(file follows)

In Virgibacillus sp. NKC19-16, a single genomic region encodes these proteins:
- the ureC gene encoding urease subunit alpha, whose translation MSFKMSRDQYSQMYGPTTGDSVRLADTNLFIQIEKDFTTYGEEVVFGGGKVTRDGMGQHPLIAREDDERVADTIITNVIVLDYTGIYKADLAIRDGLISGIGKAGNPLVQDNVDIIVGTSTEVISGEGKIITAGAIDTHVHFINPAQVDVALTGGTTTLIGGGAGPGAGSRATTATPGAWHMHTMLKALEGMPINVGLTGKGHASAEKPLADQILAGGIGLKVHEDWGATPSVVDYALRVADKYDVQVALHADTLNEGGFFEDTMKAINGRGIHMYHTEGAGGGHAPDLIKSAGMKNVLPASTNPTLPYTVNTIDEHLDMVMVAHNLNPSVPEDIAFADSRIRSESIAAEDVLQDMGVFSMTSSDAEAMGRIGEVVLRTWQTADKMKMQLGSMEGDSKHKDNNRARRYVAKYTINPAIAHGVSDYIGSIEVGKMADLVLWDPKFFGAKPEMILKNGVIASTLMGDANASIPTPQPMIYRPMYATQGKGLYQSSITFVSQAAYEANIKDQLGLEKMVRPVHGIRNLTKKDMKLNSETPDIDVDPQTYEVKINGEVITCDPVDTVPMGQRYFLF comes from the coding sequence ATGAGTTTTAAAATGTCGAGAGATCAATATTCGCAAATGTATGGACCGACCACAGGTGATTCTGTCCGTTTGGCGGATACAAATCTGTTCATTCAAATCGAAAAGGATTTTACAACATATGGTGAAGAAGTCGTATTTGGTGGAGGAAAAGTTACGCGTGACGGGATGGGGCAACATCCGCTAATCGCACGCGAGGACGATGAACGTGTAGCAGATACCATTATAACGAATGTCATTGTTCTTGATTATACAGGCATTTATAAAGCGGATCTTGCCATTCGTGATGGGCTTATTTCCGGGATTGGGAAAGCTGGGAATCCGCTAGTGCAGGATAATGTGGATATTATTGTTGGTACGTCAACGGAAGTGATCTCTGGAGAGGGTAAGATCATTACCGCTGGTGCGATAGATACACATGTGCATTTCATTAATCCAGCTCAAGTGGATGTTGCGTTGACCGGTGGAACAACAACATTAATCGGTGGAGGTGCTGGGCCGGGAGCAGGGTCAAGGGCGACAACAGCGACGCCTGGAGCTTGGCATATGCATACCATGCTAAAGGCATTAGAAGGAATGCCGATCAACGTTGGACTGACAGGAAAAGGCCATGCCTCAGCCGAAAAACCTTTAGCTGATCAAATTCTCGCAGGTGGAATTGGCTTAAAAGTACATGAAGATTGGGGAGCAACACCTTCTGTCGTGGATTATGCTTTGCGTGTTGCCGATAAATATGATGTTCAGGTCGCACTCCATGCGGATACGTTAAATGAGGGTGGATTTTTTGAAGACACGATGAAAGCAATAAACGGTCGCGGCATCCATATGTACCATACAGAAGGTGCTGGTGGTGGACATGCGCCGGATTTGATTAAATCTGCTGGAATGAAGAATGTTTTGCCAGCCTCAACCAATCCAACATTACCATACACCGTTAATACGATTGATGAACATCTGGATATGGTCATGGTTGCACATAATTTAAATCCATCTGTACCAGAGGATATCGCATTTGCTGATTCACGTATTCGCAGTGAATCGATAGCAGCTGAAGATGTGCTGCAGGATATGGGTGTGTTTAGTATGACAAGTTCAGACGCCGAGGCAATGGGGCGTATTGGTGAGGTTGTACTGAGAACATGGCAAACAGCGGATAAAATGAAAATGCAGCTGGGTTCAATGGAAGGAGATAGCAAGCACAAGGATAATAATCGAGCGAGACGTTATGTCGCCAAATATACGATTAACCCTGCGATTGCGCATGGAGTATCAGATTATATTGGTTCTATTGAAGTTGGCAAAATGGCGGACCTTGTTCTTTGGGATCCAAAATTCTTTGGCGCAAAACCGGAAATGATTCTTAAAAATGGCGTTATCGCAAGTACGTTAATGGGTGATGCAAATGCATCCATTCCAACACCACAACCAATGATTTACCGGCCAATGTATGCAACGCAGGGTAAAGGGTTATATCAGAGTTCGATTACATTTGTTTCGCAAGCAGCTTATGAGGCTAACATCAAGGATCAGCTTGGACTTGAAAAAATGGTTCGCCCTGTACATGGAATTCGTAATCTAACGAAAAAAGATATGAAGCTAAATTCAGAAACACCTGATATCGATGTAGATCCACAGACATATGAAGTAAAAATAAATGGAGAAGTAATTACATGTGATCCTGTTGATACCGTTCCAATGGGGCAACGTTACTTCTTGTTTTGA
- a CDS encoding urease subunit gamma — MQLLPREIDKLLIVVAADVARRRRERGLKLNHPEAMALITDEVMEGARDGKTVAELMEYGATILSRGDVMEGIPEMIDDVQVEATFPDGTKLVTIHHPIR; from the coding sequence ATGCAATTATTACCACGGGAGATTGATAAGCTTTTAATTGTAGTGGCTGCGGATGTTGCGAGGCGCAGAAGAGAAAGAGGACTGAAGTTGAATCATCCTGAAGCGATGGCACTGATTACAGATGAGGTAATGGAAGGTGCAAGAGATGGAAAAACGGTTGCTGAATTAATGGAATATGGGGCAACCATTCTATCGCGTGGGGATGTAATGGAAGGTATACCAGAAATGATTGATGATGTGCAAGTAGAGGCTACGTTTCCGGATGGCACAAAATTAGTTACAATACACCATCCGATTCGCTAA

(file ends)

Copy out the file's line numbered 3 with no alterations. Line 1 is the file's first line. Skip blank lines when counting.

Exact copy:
- a CDS encoding urease subunit gamma — MQLLPREIDKLLIVVAADVARRRRERGLKLNHPEAMALITDEVMEGARDGKTVAELMEYGATILSRGDVMEGIPEMIDDVQVEATFPDGTKLVTIHHPIR; from the coding sequence ATGCAATTATTACCACGGGAGATTGATAAGCTTTTAATTGTAGTGGCTGCGGATGTTGCGAGGCGCAGAAGAGAAAGAGGACTGAAGTTGAATCATCCTGAAGCGATGGCACTGATTACAGATGAGGTAATGGAAGGTGCAAGAGATGGAAAAACGGTTGCTGAATTAATGGAATATGGGGCAACCATTCTATCGCGTGGGGATGTAATGGAAGGTATACCAGAAATGATTGATGATGTGCAAGTAGAGGCTACGTTTCCGGATGGCACAAAATTAGTTACAATACACCATCCGATTCGCTAA